Word Count: 2464
“Oh, it’s just a retrieval. In and out. It will be easy.” Illya swung the machete and hacked away another vine. “Remind me that whenever you say that, it’s a warning sign.”
Napoleon made a face and worked with his own machete to clear a path. “Look, all I know is what Mr. Waverly told me. Weird stuff has been happening, we sent in an agent and lost contact with him. It could be THRUSH, it could be a host of things.”
“But a retrieval? In the jungle?” Illya wiped his brow on the sleeve of his loose fitting shirt.
“Think of it as a refresher course with Cutter.”
“Like that’s an improvement.” One last whack and Illya paused. They had suddenly come to a clearing. He instantly looked up to study the sky. “It looks like we’ve got about a few more hours of daylight.”
Napoleon slapped his neck and then froze. “What on earth?”
There was something in his tone that pulled Illya’s focus. It wasn’t so much the yellowed grass as much as the dozens of rusted cars half hidden by it. In the center was a slightly raised dais. “I do believe we have found the elephant’s graveyard for cars. So much for that being a myth.”
Napoleon whistled. “The last time I saw this many, I was waking up in a junk yard.”
“And about to be permanently used as scrap metal. Where did they come from? We are miles from any town big enough for a street, much less a car.” Illya took a step and winced at the crunch. He knelt and pushed the grass aside. A bone gleamed white in the sun. “A parking lot for the dead?”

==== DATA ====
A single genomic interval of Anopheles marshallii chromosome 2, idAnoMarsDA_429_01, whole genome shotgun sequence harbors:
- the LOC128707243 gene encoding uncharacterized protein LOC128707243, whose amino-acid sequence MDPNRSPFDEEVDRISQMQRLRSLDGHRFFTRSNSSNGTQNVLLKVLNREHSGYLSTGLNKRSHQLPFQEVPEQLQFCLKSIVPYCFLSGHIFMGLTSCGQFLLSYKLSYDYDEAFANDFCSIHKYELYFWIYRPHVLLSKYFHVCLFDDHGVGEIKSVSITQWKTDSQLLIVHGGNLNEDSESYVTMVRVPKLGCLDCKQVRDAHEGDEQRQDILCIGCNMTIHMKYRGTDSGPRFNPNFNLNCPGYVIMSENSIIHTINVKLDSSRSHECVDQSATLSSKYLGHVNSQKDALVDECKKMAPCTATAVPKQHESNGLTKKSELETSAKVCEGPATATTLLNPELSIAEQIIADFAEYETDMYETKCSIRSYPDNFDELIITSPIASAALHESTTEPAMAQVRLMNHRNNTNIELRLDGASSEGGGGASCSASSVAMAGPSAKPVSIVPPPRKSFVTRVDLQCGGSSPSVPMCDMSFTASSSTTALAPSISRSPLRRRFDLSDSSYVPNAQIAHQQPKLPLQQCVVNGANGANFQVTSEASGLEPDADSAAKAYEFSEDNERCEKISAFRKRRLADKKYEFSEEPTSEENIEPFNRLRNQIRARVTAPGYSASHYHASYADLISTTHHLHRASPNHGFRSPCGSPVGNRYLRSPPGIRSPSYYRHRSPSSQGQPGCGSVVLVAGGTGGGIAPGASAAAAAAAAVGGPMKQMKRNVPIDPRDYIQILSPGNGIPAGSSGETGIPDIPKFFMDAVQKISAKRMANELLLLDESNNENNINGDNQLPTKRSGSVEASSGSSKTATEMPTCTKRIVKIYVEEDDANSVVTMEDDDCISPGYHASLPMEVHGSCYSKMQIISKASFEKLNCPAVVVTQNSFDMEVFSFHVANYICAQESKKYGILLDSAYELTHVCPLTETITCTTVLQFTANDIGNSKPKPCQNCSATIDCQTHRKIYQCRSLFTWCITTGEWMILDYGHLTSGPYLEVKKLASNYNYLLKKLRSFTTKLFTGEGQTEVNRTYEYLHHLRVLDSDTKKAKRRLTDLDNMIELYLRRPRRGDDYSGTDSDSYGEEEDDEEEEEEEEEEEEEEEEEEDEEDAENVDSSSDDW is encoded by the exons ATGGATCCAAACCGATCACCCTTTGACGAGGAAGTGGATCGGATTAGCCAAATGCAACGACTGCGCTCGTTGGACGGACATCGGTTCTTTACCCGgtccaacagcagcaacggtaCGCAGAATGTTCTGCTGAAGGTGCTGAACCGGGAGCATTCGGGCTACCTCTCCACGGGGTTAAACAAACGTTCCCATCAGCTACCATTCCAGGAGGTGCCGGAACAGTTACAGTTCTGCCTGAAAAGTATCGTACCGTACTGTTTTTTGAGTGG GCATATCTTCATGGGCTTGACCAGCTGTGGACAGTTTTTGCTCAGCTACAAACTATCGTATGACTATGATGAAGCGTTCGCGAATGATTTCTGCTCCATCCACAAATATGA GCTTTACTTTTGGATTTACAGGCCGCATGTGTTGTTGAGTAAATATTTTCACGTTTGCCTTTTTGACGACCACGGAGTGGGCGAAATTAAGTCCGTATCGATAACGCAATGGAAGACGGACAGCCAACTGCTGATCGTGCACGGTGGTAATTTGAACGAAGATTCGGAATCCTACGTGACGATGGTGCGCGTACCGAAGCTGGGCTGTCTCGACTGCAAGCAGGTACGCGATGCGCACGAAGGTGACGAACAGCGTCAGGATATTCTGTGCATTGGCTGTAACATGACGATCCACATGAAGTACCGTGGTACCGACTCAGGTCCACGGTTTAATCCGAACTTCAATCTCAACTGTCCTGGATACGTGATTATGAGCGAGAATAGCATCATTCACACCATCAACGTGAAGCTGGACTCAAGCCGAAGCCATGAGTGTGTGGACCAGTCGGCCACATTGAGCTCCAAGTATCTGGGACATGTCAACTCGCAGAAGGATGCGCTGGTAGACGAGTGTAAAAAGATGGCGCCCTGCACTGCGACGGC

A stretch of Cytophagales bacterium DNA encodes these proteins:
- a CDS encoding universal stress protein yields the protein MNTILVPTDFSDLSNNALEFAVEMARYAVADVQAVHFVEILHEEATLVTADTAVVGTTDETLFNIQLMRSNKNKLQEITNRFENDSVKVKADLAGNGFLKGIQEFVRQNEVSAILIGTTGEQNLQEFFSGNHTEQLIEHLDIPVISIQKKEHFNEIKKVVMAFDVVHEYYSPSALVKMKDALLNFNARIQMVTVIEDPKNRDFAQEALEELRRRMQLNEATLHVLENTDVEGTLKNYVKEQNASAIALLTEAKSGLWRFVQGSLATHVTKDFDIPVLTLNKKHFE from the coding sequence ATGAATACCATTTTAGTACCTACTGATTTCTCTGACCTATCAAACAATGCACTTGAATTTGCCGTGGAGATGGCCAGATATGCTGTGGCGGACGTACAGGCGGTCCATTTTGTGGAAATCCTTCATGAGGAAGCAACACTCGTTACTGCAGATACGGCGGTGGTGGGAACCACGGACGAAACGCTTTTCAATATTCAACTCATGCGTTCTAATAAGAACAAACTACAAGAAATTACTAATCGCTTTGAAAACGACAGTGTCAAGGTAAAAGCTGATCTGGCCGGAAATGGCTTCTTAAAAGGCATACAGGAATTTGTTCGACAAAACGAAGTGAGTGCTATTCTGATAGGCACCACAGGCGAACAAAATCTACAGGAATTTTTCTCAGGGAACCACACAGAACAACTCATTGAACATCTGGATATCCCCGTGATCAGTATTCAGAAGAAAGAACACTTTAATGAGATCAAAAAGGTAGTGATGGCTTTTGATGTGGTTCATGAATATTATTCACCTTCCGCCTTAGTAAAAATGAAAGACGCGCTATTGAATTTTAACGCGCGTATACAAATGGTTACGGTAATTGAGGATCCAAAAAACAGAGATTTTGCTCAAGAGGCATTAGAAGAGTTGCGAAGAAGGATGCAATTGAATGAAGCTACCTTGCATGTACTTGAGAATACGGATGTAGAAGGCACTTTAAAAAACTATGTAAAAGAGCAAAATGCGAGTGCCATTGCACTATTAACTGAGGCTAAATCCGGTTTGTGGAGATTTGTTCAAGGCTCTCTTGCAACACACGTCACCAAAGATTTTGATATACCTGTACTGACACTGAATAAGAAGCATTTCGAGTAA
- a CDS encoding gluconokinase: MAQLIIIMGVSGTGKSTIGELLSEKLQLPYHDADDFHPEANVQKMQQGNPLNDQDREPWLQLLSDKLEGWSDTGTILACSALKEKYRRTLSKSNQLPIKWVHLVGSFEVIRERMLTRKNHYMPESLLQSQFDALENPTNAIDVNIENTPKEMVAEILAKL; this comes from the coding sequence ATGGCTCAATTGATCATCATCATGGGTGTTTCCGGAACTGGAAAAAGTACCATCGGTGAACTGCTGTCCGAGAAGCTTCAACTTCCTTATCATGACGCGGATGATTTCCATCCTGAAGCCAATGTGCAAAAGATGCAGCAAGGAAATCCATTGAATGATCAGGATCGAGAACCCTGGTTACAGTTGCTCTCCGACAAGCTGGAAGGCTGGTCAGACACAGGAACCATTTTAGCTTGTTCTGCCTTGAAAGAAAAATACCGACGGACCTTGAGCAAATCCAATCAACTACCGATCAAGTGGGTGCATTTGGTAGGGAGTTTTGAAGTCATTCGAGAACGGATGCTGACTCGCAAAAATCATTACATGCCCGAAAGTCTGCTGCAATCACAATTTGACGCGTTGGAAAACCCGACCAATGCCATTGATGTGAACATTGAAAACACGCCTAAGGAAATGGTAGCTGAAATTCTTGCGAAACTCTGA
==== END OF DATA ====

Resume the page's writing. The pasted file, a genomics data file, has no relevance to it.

Napoleon moved further along the grass line. “There are more bones over here, too. What the hell is going on?”
“Want to add a bit more mystery?” Illya plucked something gingerly from the tangle of bone and weeds. It was a small black wallet. He flipped it open. “What was the name of our lost agent?”
“Edgar Betos.” Napoleon returned to Illya’s side and looked at the card the wallet revealed. “Edgar Betos,” he read out loud. “But that’s not possible. These bones are ancient, brittle with age. He’s only been missing for a couple of weeks.” Napoleon pursed his lips in thought, then pulled out his communicator. It took a few moments for it to sync up with the necessary satellite. “Open Channel D, please. Solo here.”
“Yes, Napoleon. Your signal is very weak. Can you boost your gain?”
“No, I’m pushing it now. Can you triangulate on my signal?”
“I can and have.”
“We need a retrieval unit at that location. Tell Mr. Waverly that we have apparently found Agent Betos. He is no longer with us.”
“I’m sorry to hear that. He was a good agent --”
Illya watched as Napoleon shook the instrument. “Satellite probably moved out of range.”
“Is there any sort of village near here? Maybe they know what is going on.”
“If there is, I am going to urge upmost caution at approaching it.”
“These bones have been gnawed on.”
“The worst kind. They looked human.”
“Cannibals? How can you be certain?”
“I can’t but I’d rather not find out.”
They quietly and quickly skirted the clearing. Sweat trickled down their faces and insects swirled around their heads like buzzing halos. A well-worn path led away from the grassy area and back into the thick jungle. Either side of it was decorated with a bit of twisted metal, a fender here, a bumper there. Illya stopped and looked back at Napoleon.
“What do you make of this?” he asked.
“It’s like this is the chancel. Back there was the altar and this is the aisle leading to and from it.”